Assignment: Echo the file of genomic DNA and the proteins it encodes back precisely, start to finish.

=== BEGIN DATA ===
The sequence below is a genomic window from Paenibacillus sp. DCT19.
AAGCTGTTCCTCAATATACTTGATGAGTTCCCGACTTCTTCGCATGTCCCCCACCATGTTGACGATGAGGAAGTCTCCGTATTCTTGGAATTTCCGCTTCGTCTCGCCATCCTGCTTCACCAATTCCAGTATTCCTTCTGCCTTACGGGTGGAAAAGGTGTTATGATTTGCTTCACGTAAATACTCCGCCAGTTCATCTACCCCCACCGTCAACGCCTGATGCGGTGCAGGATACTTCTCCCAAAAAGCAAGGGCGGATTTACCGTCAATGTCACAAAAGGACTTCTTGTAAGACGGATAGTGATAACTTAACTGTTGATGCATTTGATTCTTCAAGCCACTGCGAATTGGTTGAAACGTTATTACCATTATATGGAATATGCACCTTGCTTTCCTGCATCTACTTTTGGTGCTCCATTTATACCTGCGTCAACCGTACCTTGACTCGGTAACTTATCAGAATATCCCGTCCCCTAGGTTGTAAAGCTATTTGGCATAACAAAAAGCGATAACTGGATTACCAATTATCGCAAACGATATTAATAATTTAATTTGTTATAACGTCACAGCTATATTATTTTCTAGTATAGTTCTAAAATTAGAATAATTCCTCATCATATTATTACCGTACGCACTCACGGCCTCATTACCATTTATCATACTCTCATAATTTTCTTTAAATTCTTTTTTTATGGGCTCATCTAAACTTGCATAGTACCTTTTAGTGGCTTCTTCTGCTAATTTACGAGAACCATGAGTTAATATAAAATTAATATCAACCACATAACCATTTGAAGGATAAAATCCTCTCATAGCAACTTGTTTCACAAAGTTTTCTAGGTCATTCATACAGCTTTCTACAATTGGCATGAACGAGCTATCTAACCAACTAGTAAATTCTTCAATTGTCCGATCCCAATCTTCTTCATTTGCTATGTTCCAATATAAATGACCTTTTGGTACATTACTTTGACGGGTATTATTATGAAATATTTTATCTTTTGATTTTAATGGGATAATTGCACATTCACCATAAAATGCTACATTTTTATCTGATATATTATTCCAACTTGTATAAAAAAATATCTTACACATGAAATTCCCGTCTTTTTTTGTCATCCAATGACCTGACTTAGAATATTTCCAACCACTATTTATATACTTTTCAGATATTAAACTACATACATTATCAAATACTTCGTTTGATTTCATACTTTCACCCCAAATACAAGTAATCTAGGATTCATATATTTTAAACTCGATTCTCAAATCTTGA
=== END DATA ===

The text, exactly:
The sequence below is a genomic window from Paenibacillus sp. DCT19.
AAGCTGTTCCTCAATATACTTGATGAGTTCCCGACTTCTTCGCATGTCCCCCACCATGTTGACGATGAGGAAGTCTCCGTATTCTTGGAATTTCCGCTTCGTCTCGCCATCCTGCTTCACCAATTCCAGTATTCCTTCTGCCTTACGGGTGGAAAAGGTGTTATGATTTGCTTCACGTAAATACTCCGCCAGTTCATCTACCCCCACCGTCAACGCCTGATGCGGTGCAGGATACTTCTCCCAAAAAGCAAGGGCGGATTTACCGTCAATGTCACAAAAGGACTTCTTGTAAGACGGATAGTGATAACTTAACTGTTGATGCATTTGATTCTTCAAGCCACTGCGAATTGGTTGAAACGTTATTACCATTATATGGAATATGCACCTTGCTTTCCTGCATCTACTTTTGGTGCTCCATTTATACCTGCGTCAACCGTACCTTGACTCGGTAACTTATCAGAATATCCCGTCCCCTAGGTTGTAAAGCTATTTGGCATAACAAAAAGCGATAACTGGATTACCAATTATCGCAAACGATATTAATAATTTAATTTGTTATAACGTCACAGCTATATTATTTTCTAGTATAGTTCTAAAATTAGAATAATTCCTCATCATATTATTACCGTACGCACTCACGGCCTCATTACCATTTATCATACTCTCATAATTTTCTTTAAATTCTTTTTTTATGGGCTCATCTAAACTTGCATAGTACCTTTTAGTGGCTTCTTCTGCTAATTTACGAGAACCATGAGTTAATATAAAATTAATATCAACCACATAACCATTTGAAGGATAAAATCCTCTCATAGCAACTTGTTTCACAAAGTTTTCTAGGTCATTCATACAGCTTTCTACAATTGGCATGAACGAGCTATCTAACCAACTAGTAAATTCTTCAATTGTCCGATCCCAATCTTCTTCATTTGCTATGTTCCAATATAAATGACCTTTTGGTACATTACTTTGACGGGTATTATTATGAAATATTTTATCTTTTGATTTTAATGGGATAATTGCACATTCACCATAAAATGCTACATTTTTATCTGATATATTATTCCAACTTGTATAAAAAAATATCTTACACATGAAATTCCCGTCTTTTTTTGTCATCCAATGACCTGACTTAGAATATTTCCAACCACTATTTATATACTTTTCAGATATTAAACTACATACATTATCAAATACTTCGTTTGATTTCATACTTTCACCCCAAATACAAGTAATCTAGGATTCATATATTTTAAACTCGATTCTCAAATCTTGA